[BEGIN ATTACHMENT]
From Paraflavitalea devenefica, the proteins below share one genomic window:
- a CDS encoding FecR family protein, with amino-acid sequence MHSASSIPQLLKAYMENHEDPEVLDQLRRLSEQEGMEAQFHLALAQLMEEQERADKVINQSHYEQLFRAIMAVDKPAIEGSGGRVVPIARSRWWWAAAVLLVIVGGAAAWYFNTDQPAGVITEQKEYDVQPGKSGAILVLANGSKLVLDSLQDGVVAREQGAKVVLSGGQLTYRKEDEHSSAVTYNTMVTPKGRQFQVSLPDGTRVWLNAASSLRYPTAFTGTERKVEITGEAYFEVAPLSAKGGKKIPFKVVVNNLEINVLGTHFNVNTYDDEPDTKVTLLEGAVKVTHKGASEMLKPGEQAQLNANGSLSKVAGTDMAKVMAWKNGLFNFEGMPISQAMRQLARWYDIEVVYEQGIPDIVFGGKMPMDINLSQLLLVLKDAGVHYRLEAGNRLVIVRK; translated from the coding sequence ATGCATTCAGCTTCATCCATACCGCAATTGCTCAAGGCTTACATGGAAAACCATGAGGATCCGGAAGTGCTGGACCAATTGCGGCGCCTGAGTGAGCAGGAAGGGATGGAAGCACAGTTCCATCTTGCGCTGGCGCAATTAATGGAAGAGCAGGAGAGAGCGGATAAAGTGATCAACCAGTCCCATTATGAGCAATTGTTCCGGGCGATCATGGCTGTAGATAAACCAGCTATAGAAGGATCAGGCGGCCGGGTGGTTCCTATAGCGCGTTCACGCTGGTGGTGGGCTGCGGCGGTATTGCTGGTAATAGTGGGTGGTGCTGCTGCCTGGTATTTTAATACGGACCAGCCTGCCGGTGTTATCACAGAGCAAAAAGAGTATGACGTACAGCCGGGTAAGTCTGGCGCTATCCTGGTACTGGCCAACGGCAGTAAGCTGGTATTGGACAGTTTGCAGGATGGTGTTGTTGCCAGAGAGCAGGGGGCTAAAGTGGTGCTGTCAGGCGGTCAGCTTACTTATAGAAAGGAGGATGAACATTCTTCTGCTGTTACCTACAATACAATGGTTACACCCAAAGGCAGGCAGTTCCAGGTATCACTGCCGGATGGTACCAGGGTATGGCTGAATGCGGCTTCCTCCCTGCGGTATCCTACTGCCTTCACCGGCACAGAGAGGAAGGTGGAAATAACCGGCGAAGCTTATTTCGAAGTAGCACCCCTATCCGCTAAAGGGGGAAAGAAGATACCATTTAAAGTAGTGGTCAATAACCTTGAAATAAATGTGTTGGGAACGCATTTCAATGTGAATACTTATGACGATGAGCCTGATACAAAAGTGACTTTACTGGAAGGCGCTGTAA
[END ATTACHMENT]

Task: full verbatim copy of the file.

From Paraflavitalea devenefica, the proteins below share one genomic window:
- a CDS encoding FecR family protein, with amino-acid sequence MHSASSIPQLLKAYMENHEDPEVLDQLRRLSEQEGMEAQFHLALAQLMEEQERADKVINQSHYEQLFRAIMAVDKPAIEGSGGRVVPIARSRWWWAAAVLLVIVGGAAAWYFNTDQPAGVITEQKEYDVQPGKSGAILVLANGSKLVLDSLQDGVVAREQGAKVVLSGGQLTYRKEDEHSSAVTYNTMVTPKGRQFQVSLPDGTRVWLNAASSLRYPTAFTGTERKVEITGEAYFEVAPLSAKGGKKIPFKVVVNNLEINVLGTHFNVNTYDDEPDTKVTLLEGAVKVTHKGASEMLKPGEQAQLNANGSLSKVAGTDMAKVMAWKNGLFNFEGMPISQAMRQLARWYDIEVVYEQGIPDIVFGGKMPMDINLSQLLLVLKDAGVHYRLEAGNRLVIVRK; translated from the coding sequence ATGCATTCAGCTTCATCCATACCGCAATTGCTCAAGGCTTACATGGAAAACCATGAGGATCCGGAAGTGCTGGACCAATTGCGGCGCCTGAGTGAGCAGGAAGGGATGGAAGCACAGTTCCATCTTGCGCTGGCGCAATTAATGGAAGAGCAGGAGAGAGCGGATAAAGTGATCAACCAGTCCCATTATGAGCAATTGTTCCGGGCGATCATGGCTGTAGATAAACCAGCTATAGAAGGATCAGGCGGCCGGGTGGTTCCTATAGCGCGTTCACGCTGGTGGTGGGCTGCGGCGGTATTGCTGGTAATAGTGGGTGGTGCTGCTGCCTGGTATTTTAATACGGACCAGCCTGCCGGTGTTATCACAGAGCAAAAAGAGTATGACGTACAGCCGGGTAAGTCTGGCGCTATCCTGGTACTGGCCAACGGCAGTAAGCTGGTATTGGACAGTTTGCAGGATGGTGTTGTTGCCAGAGAGCAGGGGGCTAAAGTGGTGCTGTCAGGCGGTCAGCTTACTTATAGAAAGGAGGATGAACATTCTTCTGCTGTTACCTACAATACAATGGTTACACCCAAAGGCAGGCAGTTCCAGGTATCACTGCCGGATGGTACCAGGGTATGGCTGAATGCGGCTTCCTCCCTGCGGTATCCTACTGCCTTCACCGGCACAGAGAGGAAGGTGGAAATAACCGGCGAAGCTTATTTCGAAGTAGCACCCCTATCCGCTAAAGGGGGAAAGAAGATACCATTTAAAGTAGTGGTCAATAACCTTGAAATAAATGTGTTGGGAACGCATTTCAATGTGAATACTTATGACGATGAGCCTGATACAAAAGTGACTTTACTGGAAGGCGCTGTAA